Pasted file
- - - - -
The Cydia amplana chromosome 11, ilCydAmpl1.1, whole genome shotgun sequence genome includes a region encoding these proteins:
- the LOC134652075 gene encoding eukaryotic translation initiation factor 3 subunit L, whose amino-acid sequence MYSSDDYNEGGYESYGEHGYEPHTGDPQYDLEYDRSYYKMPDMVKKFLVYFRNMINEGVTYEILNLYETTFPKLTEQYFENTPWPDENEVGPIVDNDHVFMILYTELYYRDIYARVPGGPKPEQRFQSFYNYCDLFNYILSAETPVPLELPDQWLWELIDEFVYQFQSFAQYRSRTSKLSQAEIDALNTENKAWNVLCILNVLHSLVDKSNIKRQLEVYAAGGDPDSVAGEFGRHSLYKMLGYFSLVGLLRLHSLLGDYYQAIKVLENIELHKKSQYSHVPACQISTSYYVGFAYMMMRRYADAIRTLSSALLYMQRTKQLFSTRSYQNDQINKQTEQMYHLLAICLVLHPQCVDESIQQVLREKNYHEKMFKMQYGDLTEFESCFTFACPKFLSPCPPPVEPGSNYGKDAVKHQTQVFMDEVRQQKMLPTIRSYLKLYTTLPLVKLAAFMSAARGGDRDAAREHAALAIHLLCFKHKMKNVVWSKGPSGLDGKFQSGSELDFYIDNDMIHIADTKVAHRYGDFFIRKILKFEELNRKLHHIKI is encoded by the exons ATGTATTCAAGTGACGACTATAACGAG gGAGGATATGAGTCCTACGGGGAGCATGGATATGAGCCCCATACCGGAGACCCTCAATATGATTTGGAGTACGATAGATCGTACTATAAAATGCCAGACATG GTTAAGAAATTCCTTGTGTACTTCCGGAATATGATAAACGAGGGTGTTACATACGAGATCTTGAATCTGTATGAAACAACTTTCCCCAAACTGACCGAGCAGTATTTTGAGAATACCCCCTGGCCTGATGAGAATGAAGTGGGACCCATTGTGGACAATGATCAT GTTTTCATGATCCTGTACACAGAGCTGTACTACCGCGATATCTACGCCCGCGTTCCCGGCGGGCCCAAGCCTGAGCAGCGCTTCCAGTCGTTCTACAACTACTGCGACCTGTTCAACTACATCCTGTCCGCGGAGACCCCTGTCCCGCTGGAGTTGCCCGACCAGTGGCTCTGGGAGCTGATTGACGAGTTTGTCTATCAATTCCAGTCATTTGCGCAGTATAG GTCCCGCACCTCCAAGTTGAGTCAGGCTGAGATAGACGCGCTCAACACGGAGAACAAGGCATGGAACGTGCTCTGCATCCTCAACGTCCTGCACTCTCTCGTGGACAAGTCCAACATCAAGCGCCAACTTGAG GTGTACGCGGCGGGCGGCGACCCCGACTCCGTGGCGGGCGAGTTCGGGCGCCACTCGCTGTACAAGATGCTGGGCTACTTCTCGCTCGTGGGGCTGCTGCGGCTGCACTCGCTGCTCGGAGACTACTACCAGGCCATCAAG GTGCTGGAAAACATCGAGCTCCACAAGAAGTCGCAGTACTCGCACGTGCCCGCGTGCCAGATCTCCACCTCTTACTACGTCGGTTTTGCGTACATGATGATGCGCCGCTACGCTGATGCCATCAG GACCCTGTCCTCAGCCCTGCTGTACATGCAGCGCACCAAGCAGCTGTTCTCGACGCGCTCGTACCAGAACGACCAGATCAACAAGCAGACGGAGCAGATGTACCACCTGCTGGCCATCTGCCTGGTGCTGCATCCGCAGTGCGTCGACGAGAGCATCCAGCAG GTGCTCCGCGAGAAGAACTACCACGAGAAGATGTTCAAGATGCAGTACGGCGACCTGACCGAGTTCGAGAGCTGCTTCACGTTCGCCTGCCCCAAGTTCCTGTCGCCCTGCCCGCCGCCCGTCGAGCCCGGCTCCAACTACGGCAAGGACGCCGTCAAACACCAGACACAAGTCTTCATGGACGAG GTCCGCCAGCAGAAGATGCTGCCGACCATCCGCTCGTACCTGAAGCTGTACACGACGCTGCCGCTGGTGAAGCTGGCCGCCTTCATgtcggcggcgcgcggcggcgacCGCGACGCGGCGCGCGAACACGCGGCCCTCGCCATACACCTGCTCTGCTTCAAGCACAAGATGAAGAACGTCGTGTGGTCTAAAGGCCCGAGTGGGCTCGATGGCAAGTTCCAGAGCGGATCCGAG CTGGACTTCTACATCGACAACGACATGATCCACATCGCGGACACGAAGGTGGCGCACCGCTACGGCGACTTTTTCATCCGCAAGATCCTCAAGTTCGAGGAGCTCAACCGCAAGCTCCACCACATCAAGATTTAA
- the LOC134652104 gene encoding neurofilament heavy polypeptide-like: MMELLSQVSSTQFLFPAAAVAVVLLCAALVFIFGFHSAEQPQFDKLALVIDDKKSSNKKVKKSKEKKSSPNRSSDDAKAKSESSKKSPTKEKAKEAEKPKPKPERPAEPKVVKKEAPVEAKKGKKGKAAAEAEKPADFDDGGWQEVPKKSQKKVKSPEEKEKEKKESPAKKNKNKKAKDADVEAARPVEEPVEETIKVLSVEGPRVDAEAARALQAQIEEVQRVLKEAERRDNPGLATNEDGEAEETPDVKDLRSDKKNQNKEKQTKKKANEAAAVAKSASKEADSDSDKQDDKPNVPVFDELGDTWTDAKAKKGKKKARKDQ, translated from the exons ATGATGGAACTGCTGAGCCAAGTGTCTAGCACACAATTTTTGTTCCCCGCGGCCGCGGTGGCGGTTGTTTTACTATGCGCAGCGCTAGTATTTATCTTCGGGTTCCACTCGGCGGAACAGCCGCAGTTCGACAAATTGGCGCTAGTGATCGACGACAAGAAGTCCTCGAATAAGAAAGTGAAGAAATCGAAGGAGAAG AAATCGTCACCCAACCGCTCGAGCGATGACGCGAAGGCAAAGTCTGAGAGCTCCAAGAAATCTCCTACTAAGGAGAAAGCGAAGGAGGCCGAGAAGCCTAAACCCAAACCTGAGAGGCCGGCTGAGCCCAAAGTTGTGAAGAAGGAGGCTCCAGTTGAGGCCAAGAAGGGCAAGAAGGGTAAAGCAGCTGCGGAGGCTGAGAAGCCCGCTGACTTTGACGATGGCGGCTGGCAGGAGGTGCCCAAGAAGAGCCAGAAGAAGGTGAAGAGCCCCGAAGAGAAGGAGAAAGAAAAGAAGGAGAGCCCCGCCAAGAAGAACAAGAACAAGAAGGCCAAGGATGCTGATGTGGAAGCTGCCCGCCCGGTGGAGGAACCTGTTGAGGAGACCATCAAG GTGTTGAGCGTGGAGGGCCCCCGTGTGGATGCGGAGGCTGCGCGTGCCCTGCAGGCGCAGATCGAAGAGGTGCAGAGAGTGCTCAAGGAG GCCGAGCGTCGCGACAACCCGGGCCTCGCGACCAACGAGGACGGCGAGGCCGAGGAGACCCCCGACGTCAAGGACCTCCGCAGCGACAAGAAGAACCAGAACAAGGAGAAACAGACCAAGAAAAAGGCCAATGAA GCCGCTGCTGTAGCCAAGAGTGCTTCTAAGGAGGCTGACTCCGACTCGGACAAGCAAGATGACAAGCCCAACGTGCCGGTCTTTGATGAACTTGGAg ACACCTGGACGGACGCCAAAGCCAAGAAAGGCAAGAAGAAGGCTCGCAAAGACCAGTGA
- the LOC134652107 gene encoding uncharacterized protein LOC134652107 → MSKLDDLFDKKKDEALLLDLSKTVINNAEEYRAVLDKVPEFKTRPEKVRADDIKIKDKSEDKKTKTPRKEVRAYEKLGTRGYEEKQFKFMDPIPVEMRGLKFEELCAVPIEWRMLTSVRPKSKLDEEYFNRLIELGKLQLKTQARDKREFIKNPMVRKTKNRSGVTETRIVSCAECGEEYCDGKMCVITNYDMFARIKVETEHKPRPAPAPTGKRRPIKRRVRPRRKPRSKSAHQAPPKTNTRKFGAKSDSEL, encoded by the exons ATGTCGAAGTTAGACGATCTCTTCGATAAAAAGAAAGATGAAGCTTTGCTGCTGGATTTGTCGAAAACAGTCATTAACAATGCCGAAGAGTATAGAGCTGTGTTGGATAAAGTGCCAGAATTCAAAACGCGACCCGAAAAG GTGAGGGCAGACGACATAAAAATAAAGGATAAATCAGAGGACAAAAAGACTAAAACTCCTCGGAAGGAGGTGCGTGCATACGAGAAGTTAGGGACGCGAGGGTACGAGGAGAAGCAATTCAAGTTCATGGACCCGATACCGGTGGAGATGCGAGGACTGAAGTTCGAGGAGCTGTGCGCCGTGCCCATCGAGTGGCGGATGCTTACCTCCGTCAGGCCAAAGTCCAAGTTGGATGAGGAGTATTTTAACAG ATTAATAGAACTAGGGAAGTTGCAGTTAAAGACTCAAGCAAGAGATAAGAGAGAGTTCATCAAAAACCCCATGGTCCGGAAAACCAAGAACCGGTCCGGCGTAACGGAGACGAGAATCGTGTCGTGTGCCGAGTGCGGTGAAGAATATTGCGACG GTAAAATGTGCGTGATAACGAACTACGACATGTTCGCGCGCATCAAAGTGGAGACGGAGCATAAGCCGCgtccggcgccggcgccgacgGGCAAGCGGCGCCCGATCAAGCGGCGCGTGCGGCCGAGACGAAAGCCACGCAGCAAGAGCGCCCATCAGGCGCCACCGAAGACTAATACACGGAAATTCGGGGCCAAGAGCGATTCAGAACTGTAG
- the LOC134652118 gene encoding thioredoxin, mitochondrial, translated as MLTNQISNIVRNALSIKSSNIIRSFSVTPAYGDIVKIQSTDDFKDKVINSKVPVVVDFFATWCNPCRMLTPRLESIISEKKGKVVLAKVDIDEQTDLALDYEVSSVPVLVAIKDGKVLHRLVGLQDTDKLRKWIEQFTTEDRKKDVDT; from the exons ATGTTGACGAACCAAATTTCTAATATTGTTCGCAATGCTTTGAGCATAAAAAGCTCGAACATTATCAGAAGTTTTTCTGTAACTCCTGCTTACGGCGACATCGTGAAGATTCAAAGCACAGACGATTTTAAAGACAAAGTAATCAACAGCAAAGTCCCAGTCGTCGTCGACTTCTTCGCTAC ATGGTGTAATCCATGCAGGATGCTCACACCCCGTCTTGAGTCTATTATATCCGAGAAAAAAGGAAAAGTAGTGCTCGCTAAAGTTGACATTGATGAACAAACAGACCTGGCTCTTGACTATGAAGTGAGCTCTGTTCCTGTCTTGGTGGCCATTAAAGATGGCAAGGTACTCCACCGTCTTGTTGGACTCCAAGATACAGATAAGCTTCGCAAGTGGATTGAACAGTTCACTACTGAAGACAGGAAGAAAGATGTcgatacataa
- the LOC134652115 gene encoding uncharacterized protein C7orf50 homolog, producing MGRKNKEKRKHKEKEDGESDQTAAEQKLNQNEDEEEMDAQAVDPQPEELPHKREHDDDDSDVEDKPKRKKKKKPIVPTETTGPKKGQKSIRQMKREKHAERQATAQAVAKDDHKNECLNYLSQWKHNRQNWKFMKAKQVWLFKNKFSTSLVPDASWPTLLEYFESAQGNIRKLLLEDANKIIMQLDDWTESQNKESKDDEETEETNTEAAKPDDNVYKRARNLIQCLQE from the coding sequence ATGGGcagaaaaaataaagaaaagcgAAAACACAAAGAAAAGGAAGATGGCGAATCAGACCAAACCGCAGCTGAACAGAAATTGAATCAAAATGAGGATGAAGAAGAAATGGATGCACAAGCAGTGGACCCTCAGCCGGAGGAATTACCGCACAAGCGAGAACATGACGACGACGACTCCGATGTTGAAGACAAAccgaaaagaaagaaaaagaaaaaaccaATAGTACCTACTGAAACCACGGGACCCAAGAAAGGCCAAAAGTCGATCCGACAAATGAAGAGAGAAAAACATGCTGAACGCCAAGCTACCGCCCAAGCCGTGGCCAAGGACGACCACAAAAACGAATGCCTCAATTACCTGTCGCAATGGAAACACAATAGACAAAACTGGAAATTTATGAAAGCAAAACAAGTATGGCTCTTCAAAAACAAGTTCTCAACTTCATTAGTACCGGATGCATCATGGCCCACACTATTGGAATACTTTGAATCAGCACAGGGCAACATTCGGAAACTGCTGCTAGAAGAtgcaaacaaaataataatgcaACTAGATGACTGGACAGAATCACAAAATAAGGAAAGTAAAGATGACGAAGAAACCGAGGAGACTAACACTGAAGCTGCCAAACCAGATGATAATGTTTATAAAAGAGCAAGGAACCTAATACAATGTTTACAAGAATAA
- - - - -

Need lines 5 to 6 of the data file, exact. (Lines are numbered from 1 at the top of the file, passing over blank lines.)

- the LOC134652118 gene encoding thioredoxin, mitochondrial, translated as MLTNQISNIVRNALSIKSSNIIRSFSVTPAYGDIVKIQSTDDFKDKVINSKVPVVVDFFATWCNPCRMLTPRLESIISEKKGKVVLAKVDIDEQTDLALDYEVSSVPVLVAIKDGKVLHRLVGLQDTDKLRKWIEQFTTEDRKKDVDT; from the exons ATGTTGACGAACCAAATTTCTAATATTGTTCGCAATGCTTTGAGCATAAAAAGCTCGAACATTATCAGAAGTTTTTCTGTAACTCCTGCTTACGGCGACATCGTGAAGATTCAAAGCACAGACGATTTTAAAGACAAAGTAATCAACAGCAAAGTCCCAGTCGTCGTCGACTTCTTCGCTAC ATGGTGTAATCCATGCAGGATGCTCACACCCCGTCTTGAGTCTATTATATCCGAGAAAAAAGGAAAAGTAGTGCTCGCTAAAGTTGACATTGATGAACAAACAGACCTGGCTCTTGACTATGAAGTGAGCTCTGTTCCTGTCTTGGTGGCCATTAAAGATGGCAAGGTACTCCACCGTCTTGTTGGACTCCAAGATACAGATAAGCTTCGCAAGTGGATTGAACAGTTCACTACTGAAGACAGGAAGAAAGATGTcgatacataa
- the LOC134652115 gene encoding uncharacterized protein C7orf50 homolog, producing MGRKNKEKRKHKEKEDGESDQTAAEQKLNQNEDEEEMDAQAVDPQPEELPHKREHDDDDSDVEDKPKRKKKKKPIVPTETTGPKKGQKSIRQMKREKHAERQATAQAVAKDDHKNECLNYLSQWKHNRQNWKFMKAKQVWLFKNKFSTSLVPDASWPTLLEYFESAQGNIRKLLLEDANKIIMQLDDWTESQNKESKDDEETEETNTEAAKPDDNVYKRARNLIQCLQE from the coding sequence ATGGGcagaaaaaataaagaaaagcgAAAACACAAAGAAAAGGAAGATGGCGAATCAGACCAAACCGCAGCTGAACAGAAATTGAATCAAAATGAGGATGAAGAAGAAATGGATGCACAAGCAGTGGACCCTCAGCCGGAGGAATTACCGCACAAGCGAGAACATGACGACGACGACTCCGATGTTGAAGACAAAccgaaaagaaagaaaaagaaaaaaccaATAGTACCTACTGAAACCACGGGACCCAAGAAAGGCCAAAAGTCGATCCGACAAATGAAGAGAGAAAAACATGCTGAACGCCAAGCTACCGCCCAAGCCGTGGCCAAGGACGACCACAAAAACGAATGCCTCAATTACCTGTCGCAATGGAAACACAATAGACAAAACTGGAAATTTATGAAAGCAAAACAAGTATGGCTCTTCAAAAACAAGTTCTCAACTTCATTAGTACCGGATGCATCATGGCCCACACTATTGGAATACTTTGAATCAGCACAGGGCAACATTCGGAAACTGCTGCTAGAAGAtgcaaacaaaataataatgcaACTAGATGACTGGACAGAATCACAAAATAAGGAAAGTAAAGATGACGAAGAAACCGAGGAGACTAACACTGAAGCTGCCAAACCAGATGATAATGTTTATAAAAGAGCAAGGAACCTAATACAATGTTTACAAGAATAA